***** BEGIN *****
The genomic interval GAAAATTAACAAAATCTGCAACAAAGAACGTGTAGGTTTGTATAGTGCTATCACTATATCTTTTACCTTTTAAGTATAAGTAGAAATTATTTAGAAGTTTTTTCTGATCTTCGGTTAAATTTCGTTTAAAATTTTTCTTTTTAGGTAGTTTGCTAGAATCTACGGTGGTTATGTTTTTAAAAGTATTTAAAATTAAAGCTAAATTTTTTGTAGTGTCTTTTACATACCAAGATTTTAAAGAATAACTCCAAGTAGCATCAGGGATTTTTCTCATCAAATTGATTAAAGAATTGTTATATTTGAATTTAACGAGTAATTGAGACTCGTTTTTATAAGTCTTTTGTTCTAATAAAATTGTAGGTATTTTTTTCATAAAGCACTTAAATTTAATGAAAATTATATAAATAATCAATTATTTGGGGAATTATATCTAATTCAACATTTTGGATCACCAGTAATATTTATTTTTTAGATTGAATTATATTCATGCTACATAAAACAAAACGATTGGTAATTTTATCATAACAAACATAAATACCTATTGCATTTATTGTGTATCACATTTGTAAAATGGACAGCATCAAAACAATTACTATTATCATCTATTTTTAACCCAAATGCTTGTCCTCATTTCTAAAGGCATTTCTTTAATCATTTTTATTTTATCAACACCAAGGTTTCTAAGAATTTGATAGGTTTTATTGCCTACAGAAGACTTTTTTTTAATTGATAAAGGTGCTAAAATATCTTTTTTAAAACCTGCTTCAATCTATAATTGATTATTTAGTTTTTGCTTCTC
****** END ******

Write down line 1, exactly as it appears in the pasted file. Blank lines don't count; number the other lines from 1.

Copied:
The genomic interval GAAAATTAACAAAATCTGCAACAAAGAACGTGTAGGTTTGTATAGTGCTATCACTATATCTTTTACCTTTTAAGTATAAGTAGAAATTATTTAGAAGTTTTTTCTGATCTTCGGTTAAATTTCGTTTAAAATTTTTCTTTTTAGGTAGTTTGCTAGAATCTACGGTGGTTATGTTTTTAAAAGTATTTAAAATTAAAGCTAAATTTTTTGTAGTGTCTTTTACATACCAAGATTTTAAAGAATAACTCCAAGTAGCATCAGGGATTTTTCTCATCAAATTGATTAAAGAATTGTTATATTTGAATTTAACGAGTAATTGAGACTCGTTTTTATAAGTCTTTTGTTCTAATAAAATTGTAGGTATTTTTTTCATAAAGCACTTAAATTTAATGAAAATTATATAAATAATCAATTATTTGGGGAATTATATCTAATTCAACATTTTGGATCACCAGTAATATTTATTTTTTAGATTGAATTATATTCATGCTACATAAAACAAAACGATTGGTAATTTTATCATAACAAACATAAATACCTATTGCATTTATTGTGTATCACATTTGTAAAATGGACAGCATCAAAACAATTACTATTATCATCTATTTTTAACCCAAATGCTTGTCCTCATTTCTAAAGGCATTTCTTTAATCATTTTTATTTTATCAACACCAAGGTTTCTAAGAATTTGATAGGTTTTATTGCCTACAGAAGACTTTTTTTTAATTGATAAAGGTGCTAAAATATCTTTTTTAAAACCTGCTTCAATCTATAATTGATTATTTAGTTTTTGCTTCTC